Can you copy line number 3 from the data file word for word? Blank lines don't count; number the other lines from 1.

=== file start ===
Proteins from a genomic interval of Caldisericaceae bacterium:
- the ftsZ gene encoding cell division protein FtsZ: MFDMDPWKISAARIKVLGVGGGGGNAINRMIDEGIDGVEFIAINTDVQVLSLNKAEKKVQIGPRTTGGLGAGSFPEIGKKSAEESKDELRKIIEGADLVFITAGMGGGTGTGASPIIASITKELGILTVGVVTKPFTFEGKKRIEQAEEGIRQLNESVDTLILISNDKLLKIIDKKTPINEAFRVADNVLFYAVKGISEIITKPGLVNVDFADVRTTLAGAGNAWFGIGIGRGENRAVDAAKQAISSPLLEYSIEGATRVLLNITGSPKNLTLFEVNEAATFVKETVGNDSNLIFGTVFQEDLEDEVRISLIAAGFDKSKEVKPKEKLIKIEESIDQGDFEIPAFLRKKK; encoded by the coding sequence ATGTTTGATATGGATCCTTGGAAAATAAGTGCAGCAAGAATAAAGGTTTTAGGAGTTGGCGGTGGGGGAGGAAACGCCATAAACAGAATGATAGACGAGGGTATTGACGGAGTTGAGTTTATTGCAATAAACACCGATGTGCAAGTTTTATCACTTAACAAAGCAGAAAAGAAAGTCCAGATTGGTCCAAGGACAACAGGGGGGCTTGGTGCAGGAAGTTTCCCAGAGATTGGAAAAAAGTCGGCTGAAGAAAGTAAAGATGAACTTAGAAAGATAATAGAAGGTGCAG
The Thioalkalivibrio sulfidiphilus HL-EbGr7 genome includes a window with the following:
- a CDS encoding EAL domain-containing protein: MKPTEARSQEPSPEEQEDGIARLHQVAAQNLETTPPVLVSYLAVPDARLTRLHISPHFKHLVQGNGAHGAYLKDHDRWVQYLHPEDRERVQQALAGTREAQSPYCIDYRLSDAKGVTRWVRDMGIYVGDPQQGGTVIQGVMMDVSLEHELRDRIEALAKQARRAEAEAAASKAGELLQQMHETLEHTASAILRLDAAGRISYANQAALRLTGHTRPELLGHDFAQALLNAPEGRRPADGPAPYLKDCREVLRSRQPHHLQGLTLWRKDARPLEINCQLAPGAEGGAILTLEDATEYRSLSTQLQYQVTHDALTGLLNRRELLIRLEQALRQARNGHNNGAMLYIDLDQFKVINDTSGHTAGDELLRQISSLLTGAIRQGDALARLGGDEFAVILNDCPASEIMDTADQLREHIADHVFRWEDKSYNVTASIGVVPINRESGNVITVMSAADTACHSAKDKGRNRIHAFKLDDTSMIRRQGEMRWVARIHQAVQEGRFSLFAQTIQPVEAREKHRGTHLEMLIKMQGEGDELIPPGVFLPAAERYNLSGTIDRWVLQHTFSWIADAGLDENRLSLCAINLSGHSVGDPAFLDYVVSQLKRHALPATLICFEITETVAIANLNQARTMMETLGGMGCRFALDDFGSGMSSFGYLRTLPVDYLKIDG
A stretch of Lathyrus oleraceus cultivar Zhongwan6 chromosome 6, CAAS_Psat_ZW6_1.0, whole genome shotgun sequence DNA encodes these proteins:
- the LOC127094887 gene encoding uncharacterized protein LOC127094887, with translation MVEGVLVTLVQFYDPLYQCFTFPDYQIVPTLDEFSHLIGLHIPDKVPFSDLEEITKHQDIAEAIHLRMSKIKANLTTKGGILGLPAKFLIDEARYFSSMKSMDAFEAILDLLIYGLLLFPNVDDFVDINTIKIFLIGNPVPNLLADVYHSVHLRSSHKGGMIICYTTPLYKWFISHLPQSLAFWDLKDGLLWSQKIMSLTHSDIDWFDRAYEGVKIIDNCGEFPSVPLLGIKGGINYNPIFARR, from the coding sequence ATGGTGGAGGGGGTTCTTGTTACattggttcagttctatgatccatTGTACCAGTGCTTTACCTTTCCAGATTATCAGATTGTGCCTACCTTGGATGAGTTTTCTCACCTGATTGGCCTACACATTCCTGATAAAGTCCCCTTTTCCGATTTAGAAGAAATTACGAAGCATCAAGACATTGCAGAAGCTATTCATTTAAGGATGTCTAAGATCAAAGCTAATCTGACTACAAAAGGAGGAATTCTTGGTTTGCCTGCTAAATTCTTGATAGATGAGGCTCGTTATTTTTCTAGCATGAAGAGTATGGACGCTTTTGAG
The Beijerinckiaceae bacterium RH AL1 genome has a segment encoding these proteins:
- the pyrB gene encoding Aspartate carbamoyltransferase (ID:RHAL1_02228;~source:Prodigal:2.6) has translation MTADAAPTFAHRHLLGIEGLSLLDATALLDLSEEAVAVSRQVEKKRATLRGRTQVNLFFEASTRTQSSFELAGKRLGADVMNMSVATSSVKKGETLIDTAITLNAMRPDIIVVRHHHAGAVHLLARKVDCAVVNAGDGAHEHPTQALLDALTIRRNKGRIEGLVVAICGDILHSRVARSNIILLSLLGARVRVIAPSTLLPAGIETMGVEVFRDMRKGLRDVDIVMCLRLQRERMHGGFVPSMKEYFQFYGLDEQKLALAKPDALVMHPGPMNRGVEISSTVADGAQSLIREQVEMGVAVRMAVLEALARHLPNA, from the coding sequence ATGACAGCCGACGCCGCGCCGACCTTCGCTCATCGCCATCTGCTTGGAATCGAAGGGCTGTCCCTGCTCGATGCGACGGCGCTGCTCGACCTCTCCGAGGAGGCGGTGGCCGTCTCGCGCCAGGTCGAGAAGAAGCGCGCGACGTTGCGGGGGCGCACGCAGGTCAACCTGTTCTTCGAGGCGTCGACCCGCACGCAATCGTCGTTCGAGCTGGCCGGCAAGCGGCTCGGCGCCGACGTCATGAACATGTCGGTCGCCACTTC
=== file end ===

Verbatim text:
The Thioalkalivibrio sulfidiphilus HL-EbGr7 genome includes a window with the following: